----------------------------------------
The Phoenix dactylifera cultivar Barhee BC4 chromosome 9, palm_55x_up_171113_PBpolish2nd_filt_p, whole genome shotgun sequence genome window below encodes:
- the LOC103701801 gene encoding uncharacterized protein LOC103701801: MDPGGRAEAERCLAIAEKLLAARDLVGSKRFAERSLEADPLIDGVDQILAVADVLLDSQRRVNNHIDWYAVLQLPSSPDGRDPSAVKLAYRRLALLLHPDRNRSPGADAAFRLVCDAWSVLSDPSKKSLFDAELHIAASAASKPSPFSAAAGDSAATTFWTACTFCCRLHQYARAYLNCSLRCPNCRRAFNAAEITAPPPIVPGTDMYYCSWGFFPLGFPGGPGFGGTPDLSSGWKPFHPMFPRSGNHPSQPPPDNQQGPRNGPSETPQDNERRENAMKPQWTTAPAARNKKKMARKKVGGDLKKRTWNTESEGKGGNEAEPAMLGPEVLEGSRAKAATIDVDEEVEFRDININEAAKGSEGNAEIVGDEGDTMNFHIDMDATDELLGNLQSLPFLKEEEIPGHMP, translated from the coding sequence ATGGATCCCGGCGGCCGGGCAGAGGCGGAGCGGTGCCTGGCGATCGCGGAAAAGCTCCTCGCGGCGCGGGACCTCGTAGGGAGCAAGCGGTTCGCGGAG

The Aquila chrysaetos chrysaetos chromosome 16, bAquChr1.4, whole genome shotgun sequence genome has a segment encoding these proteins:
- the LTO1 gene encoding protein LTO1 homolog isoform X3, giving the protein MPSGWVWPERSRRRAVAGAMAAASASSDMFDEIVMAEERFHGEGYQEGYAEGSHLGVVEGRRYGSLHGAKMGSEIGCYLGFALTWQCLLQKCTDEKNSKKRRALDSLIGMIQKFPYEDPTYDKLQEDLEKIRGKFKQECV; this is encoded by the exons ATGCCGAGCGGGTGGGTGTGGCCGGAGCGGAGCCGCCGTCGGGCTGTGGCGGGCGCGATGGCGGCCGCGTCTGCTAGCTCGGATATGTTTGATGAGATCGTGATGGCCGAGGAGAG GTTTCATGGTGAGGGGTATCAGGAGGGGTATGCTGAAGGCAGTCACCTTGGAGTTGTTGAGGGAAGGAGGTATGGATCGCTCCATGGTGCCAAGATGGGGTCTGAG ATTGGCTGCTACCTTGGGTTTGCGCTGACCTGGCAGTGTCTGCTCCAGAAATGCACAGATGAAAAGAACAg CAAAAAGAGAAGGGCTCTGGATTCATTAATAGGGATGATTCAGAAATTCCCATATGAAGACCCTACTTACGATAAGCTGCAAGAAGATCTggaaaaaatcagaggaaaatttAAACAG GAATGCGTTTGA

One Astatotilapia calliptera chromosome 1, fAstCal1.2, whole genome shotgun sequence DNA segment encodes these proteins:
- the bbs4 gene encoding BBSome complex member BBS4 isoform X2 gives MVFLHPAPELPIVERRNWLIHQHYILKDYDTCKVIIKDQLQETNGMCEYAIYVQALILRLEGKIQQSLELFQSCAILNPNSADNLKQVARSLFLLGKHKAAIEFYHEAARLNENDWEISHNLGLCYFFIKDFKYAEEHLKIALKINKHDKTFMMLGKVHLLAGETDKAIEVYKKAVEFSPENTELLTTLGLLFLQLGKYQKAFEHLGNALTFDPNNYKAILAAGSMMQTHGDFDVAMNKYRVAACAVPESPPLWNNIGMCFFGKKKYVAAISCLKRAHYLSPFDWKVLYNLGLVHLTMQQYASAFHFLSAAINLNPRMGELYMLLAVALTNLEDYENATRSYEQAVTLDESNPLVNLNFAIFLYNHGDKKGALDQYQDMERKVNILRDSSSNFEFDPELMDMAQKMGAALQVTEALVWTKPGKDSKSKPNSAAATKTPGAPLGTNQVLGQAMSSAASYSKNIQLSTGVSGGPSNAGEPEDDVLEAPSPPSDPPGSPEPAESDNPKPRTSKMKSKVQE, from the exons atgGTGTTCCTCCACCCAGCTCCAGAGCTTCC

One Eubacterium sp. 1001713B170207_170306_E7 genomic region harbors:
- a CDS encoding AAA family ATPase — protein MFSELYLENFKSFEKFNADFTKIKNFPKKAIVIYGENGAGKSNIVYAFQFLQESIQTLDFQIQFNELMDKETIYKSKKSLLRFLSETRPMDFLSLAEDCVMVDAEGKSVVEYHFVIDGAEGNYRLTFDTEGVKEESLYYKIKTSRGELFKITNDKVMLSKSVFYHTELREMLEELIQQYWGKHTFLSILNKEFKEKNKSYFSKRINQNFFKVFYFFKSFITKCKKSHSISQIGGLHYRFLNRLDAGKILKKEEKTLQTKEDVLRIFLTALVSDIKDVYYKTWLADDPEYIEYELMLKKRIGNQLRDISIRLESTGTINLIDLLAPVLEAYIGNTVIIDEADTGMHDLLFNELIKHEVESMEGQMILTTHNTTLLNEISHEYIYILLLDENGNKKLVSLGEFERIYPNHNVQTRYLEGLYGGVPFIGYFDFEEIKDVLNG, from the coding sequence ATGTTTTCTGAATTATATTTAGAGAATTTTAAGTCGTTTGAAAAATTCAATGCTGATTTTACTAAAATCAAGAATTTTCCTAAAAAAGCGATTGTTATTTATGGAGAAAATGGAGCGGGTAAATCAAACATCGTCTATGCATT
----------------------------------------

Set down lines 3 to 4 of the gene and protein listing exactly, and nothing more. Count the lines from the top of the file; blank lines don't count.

The Aquila chrysaetos chrysaetos chromosome 16, bAquChr1.4, whole genome shotgun sequence genome has a segment encoding these proteins:
- the LTO1 gene encoding protein LTO1 homolog isoform X3, giving the protein MPSGWVWPERSRRRAVAGAMAAASASSDMFDEIVMAEERFHGEGYQEGYAEGSHLGVVEGRRYGSLHGAKMGSEIGCYLGFALTWQCLLQKCTDEKNSKKRRALDSLIGMIQKFPYEDPTYDKLQEDLEKIRGKFKQECV; this is encoded by the exons ATGCCGAGCGGGTGGGTGTGGCCGGAGCGGAGCCGCCGTCGGGCTGTGGCGGGCGCGATGGCGGCCGCGTCTGCTAGCTCGGATATGTTTGATGAGATCGTGATGGCCGAGGAGAG GTTTCATGGTGAGGGGTATCAGGAGGGGTATGCTGAAGGCAGTCACCTTGGAGTTGTTGAGGGAAGGAGGTATGGATCGCTCCATGGTGCCAAGATGGGGTCTGAG ATTGGCTGCTACCTTGGGTTTGCGCTGACCTGGCAGTGTCTGCTCCAGAAATGCACAGATGAAAAGAACAg CAAAAAGAGAAGGGCTCTGGATTCATTAATAGGGATGATTCAGAAATTCCCATATGAAGACCCTACTTACGATAAGCTGCAAGAAGATCTggaaaaaatcagaggaaaatttAAACAG GAATGCGTTTGA